Thursday, 8 March 2007

Review: Love Hina

This is a review of the manga, seeing as I haven't seen most of the anime. First the details: Love Hina was penned by Ken Akamatsu, who is also known for the manga 'A. I. Love You', which I haven't actually read, and Negima, which I have read 12 volumes of. Love Hina is 14 volumes long and available in English from Tokyopop.

Plot: Fifteen years ago the then-four-years-old Urashima Keitaro made a promise with a girl that they would meet up again at Tokyo University. Unfortunately he hasn't seen the girl since and he has since been rejected from the University two years running. After he decides to apply for a third time he is kicked out of his parents house, and goes to live in the inn owned by his elderly grandmother. He arrives, only to find that the inn has been converted into a dormintory for girls run by his aunt. Of course he doesn't find this out until the usual ecchi hijinks have ensued causing a huge amount of misunderstanding. After a few arguments he is allowed to stay at the dorm when his grandmother passes the title deed to the building to him by fax.

Review: Firstly, I want to go over what I thought of the plot. From the summary I've given you it would seem to be just another harem series. This is not the case. The narrative skillfully weaves several plotlines including Keitaro's desire to get into Tokyo University, his growing relationship with one of the girls in the dorm, and subplots involving most characters. The relationship that Keitaro develops with one of the girls throughout the series is actually rather well-founded. Most harem series tries to confuse you as to which girl the main character will end up with, resulting in a relationship out of nowhere towards the end. Akamatsu takes a different route. By the end of the first volume we can tell exactly which girl Keitaro will eventually get together with, which leaves Akamatsu the rest of the series to develop a believable relationship between them. Many people are put off by the traditional humourous violence that is inherent in the genre, but you have to look past it.

Art: I once read that Akamatsu-sensei used to draw hentai, and the skill with which he can draw the human form makes me inclined to believe it. Because most of the series is set in and around Hinata House (the girls dorm), backgrounds tend to be used again and again.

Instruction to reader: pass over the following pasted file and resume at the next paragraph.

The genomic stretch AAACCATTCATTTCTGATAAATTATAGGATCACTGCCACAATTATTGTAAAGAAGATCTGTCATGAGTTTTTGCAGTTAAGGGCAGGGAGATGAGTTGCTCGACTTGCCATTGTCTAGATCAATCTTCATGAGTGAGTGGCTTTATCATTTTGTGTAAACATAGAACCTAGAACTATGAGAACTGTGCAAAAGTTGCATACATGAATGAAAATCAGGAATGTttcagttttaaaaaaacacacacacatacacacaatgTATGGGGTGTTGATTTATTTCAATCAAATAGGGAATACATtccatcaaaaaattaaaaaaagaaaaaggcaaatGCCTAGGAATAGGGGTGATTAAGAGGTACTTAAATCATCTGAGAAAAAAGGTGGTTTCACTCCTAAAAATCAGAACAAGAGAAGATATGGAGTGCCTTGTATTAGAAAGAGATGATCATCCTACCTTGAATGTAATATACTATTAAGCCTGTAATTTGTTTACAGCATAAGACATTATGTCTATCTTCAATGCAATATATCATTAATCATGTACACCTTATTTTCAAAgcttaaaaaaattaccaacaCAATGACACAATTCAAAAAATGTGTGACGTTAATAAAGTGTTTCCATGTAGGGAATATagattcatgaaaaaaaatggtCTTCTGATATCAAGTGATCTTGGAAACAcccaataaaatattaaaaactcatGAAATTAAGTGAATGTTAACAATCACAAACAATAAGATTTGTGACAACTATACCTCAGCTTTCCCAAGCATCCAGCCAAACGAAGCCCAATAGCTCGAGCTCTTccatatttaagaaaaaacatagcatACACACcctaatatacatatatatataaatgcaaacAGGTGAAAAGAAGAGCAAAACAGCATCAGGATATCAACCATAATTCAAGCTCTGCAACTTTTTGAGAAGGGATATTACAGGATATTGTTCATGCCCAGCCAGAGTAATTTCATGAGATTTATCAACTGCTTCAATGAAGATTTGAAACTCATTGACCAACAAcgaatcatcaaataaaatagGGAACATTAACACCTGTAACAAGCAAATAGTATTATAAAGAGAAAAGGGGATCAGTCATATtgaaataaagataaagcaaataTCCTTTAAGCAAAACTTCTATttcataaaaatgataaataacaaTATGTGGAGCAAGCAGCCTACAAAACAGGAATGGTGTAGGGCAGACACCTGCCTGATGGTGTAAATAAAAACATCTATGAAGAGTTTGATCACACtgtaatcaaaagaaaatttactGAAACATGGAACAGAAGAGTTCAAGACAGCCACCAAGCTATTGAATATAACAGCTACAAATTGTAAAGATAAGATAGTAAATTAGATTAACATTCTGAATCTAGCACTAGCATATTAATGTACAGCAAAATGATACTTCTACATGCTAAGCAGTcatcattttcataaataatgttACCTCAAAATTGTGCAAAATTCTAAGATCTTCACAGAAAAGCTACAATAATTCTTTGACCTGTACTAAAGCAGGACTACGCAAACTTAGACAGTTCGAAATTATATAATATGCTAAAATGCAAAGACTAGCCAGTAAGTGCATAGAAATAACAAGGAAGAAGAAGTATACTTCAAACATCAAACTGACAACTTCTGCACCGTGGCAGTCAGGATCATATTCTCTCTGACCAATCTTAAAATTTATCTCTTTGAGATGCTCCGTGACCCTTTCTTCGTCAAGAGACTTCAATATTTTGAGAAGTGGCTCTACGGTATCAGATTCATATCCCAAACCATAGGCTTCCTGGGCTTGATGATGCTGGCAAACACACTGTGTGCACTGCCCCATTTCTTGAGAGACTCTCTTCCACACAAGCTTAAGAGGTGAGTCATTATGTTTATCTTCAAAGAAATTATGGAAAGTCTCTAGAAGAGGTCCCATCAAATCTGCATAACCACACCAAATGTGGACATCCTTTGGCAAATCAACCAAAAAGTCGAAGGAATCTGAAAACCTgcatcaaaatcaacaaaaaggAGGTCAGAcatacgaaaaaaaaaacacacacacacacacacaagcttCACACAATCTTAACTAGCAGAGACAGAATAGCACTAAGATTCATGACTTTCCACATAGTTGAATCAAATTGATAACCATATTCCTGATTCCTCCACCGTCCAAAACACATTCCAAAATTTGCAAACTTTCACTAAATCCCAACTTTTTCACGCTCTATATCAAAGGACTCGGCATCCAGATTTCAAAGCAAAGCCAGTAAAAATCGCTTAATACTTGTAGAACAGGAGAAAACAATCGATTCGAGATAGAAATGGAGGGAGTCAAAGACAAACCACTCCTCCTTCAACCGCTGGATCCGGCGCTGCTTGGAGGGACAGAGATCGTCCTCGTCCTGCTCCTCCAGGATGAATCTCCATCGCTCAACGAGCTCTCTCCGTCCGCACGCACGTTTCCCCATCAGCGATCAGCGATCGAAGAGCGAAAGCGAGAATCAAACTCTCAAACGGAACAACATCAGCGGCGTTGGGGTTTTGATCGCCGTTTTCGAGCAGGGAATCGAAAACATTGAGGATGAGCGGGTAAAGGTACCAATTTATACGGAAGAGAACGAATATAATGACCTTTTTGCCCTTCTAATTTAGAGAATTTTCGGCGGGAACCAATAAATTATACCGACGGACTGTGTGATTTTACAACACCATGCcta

Characters: The main characters, Keitaro and Narusegawa Naru, are very well developed, although I find Keitaro a little annoying. The other characters start as very simple archetypes, such as the crazy foreigner (Koalla Su), the shy one with a juvenile crush (Maehara Shinobu), the reserved swordswoman who isn't sure how to deal with the opposite gender (Aoyama Motoko), and the money-loving gambling alcoholic prankster (Mitsune 'Kitsune' Konno). All of them are traditional archetypes for the genre (although the swordswoman isn't always a swordswoman, just somewhat reserved!), but the subplots which Akamatsu integrates into the manga mean that they rise above these simple stereotypes. The only exception to this is Kitsune, who is still the same character near the end as the beginning. To his credit, Akamatsu mentions this in the notes included at the end of one of the volumes, but that doens't make up for not giving her more to do. She is most often used to further the plot, often by accidentally revealing information. Again, to Akamatsu's credit, he has a character much like her in Negima who does get the screentime she so richly deserves.

Overall: This was one of my first manga series, so naturally I look back on it with some fondness. In fact, writing this review had made me more than a little nostalgic about it, so I will probably read it again when I get home from University. If, in a couple of weeks, you have a post here rubbishing it, that's why. However, until then, I have very few bad things to say about it. It takes the usual harem genre and completely subverts it and shows that it can be done really well.

8/10: Excellent series that everyone should read.

No comments: